Saturday, January 11, 2014

What Do You Choose to Believe?

By Pastor Paul Wolff

Proverbs 23:23
Buy the truth, and do not sell it.

John 20:26-29
A week later (Jesus’) disciples were in the house again, and Thomas was with them. Though the doors were locked, Jesus came and stood among them and said, “Peace be with you!” Then he said to Thomas, “Put your finger here; see my hands. Reach out your hand and put it into my side. Stop doubting and believe.”

Thomas said to him, “My Lord and my God!”

Then Jesus told him, “Because you have seen me, you have believed; blessed are those who have not seen and yet have believed.”

Jesus Walks on the Sea
Issues Etc. frequently plays a sound clip of President Obama describing a person’s faith as “What one chooses to believe.” This is a politician’s way of describing religion, but it is a strange way of describing one’s faith.

What is it that you believe? There are only two categories of things that you can believe: Truth or Lies. Which do you believe?

Let’s first assume that you believe the truth. I trust that is a good assumption, but do you have to decide to believe the truth?: “Hmmmm, Am I going to believe the truth... or a lie?” If you have to decide to believe the truth then you are doing it wrong, and it is most likely an accident that you chose the truth. If you have to decide to believe the truth then sooner or later you will be seduced by the lie. It will happen. The devil works hard to make the lies seem more attractive than the truth, so if you have to decide to believe the truth, then eventually you will find the lie much more appealing and lose the truth for a lie.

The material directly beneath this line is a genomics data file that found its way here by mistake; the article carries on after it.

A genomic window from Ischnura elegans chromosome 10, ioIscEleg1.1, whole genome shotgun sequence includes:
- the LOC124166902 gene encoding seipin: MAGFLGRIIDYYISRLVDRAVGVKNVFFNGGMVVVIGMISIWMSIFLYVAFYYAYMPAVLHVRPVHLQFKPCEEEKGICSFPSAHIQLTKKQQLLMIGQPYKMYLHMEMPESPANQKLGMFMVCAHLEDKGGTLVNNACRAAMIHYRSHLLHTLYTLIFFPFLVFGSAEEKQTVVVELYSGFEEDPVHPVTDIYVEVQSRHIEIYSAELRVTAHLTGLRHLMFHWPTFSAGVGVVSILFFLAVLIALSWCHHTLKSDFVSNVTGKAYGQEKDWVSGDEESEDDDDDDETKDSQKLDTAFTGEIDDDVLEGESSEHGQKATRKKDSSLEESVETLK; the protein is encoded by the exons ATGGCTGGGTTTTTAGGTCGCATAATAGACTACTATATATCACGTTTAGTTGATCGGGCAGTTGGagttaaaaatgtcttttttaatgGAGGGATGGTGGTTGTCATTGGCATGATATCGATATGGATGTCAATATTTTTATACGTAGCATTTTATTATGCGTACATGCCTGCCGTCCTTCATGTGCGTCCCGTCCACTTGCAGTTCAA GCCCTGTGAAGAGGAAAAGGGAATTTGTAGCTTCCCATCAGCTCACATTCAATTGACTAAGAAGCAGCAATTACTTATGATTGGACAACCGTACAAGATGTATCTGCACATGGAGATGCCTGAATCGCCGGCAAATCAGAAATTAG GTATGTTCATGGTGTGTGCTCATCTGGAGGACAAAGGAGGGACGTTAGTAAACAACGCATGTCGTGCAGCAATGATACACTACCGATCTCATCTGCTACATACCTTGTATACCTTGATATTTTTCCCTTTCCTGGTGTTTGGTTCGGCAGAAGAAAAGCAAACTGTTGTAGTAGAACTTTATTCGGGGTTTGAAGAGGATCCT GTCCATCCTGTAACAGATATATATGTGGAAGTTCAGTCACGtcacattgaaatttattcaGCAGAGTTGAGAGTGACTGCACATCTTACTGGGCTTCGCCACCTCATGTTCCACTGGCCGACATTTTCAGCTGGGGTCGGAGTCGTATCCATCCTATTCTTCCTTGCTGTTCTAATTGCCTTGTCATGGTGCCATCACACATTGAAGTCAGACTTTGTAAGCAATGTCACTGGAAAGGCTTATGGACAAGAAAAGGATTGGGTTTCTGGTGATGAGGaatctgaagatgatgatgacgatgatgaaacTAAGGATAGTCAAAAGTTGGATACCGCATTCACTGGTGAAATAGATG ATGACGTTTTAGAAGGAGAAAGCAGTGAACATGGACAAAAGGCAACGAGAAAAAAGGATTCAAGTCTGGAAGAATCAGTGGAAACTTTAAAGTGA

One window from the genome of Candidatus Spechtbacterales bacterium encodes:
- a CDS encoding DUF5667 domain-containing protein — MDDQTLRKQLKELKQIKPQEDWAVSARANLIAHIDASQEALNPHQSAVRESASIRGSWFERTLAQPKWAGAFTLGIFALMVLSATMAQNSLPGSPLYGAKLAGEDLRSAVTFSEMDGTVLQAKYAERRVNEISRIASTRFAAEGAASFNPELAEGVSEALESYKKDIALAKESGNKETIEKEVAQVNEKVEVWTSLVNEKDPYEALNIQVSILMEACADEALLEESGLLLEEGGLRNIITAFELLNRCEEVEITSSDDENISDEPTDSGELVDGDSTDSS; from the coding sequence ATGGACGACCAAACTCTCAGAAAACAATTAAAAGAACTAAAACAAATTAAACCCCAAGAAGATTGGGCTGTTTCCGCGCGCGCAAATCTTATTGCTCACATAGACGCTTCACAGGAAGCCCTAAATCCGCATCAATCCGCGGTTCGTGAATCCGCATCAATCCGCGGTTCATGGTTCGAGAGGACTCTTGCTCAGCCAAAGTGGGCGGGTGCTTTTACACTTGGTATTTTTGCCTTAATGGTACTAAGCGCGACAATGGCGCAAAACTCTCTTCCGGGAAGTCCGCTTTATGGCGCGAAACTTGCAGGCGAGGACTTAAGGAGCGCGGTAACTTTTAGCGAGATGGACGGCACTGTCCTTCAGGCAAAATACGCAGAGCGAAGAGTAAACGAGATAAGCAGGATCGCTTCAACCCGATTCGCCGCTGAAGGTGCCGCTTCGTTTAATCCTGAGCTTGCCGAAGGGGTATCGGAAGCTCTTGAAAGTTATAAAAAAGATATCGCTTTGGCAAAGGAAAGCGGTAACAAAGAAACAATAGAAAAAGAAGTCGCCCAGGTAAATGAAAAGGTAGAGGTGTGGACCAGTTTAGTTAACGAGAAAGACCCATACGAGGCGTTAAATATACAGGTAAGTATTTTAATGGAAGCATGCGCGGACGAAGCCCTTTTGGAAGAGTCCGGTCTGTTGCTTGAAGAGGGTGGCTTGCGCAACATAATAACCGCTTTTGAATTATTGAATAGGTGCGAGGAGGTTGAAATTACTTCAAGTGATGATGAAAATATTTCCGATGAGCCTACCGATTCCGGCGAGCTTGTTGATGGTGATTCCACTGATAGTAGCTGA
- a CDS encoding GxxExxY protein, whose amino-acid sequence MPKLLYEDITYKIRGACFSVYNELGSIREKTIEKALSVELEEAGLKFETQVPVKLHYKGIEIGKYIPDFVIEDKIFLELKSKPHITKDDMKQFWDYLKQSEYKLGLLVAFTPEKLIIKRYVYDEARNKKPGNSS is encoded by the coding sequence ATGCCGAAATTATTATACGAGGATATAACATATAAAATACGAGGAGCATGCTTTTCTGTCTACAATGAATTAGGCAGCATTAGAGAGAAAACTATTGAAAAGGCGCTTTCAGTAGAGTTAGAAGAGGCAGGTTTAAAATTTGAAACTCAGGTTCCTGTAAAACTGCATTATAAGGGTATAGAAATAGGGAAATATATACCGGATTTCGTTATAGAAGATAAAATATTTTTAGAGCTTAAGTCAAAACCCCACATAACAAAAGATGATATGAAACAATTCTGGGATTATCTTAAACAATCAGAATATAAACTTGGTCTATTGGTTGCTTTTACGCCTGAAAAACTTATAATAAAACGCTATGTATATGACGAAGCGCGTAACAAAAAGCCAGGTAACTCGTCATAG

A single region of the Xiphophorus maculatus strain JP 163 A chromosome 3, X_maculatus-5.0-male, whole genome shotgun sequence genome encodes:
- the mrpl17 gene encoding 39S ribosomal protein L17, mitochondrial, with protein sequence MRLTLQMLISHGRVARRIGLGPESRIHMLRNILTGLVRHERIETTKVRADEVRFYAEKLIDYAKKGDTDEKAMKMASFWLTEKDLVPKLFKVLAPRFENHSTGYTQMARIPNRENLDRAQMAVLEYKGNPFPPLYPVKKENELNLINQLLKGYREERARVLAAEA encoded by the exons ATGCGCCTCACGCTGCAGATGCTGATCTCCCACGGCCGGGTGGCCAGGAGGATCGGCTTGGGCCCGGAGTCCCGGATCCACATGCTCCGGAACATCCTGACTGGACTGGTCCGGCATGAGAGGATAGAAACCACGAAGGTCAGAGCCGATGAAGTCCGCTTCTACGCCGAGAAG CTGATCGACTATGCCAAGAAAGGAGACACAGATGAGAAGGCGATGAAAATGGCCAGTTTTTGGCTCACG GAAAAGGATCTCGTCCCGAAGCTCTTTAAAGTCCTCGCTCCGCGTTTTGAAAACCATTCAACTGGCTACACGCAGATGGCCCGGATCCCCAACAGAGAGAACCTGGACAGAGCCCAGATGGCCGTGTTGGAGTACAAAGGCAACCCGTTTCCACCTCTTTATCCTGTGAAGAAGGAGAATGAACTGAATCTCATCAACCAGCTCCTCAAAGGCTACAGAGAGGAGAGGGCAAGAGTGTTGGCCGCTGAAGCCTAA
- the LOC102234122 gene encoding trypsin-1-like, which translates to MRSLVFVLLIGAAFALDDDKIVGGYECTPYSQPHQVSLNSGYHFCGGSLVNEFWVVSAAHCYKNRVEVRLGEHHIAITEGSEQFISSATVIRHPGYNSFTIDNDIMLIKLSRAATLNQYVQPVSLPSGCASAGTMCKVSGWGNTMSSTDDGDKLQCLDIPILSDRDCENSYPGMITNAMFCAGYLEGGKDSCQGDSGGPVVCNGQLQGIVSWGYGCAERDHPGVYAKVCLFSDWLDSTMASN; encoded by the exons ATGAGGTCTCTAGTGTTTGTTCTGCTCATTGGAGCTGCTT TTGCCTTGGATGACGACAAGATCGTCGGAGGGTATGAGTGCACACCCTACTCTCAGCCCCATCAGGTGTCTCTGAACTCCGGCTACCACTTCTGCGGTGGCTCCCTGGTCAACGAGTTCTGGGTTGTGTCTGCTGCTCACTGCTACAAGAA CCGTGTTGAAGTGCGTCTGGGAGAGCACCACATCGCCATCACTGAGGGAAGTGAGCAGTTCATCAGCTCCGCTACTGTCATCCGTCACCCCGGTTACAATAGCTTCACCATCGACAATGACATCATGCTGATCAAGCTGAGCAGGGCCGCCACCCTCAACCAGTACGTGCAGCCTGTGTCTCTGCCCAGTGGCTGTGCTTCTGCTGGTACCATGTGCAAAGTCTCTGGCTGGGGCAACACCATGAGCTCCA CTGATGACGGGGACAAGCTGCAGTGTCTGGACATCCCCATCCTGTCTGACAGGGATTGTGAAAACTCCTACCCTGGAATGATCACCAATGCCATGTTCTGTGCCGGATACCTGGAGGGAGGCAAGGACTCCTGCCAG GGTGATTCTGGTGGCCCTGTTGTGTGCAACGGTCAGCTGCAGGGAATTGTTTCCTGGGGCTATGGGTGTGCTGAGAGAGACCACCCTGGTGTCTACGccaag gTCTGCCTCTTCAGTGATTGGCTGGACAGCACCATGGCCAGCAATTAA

Now, if you decide to believe a lie, then you are just a fool. Little more needs to be said about that except to note that this is different than people who mistakenly believe a lie. Sometimes people who don’t know the difference between the truth and a lie will believe the truth once they learn the truth, but people who choose to believe a lie will find it difficult to choose the truth.

It is hard to get through to people who choose to believe a lie because one can’t easily reason with them. They have rationalized and justified their choice, and they feel they must embrace the lies out of fear that the truth is somehow worse (though it never is). One can try to help people like this, but they don’t want to be helped and they resent the effort.

The Risen Christ appears to two men on the road 
to Emmaeus.
Window from Zion Lutheran Church, Columbus, Ohio

Christ’s apostle, Thomas, knew the truth. At the time of Christ’s resurrection he had been a Disciple of Jesus for about three years. Thomas had heard Jesus teaching. He had seen many miracles such as: Jesus walking on the water; Jesus feeding 5,000 people with five loaves of bread and two small fish; and Jesus raising Lazarus from the dead.

Thomas had heard Jesus say plainly, “We are going up to Jerusalem … and the Son of Man will be betrayed to the chief priests and teachers of the law. They will condemn him to death and will hand him over to the Gentiles, who will mock him and spit on him, flog him and kill him. Three days later he will rise.” (Mk. 10:33-34)

When all this came to pass, the other ten apostles came to Thomas and told him, “We have seen the Lord!” Yet, Thomas did not believe.

It wasn’t that Thomas doubted. He willfully refused to believe. He said, “Unless I see the nail marks in his hands and put my finger where the nails were, and put my hand into his side, I will not believe it.” This was not doubt. This was stubborn unbelief.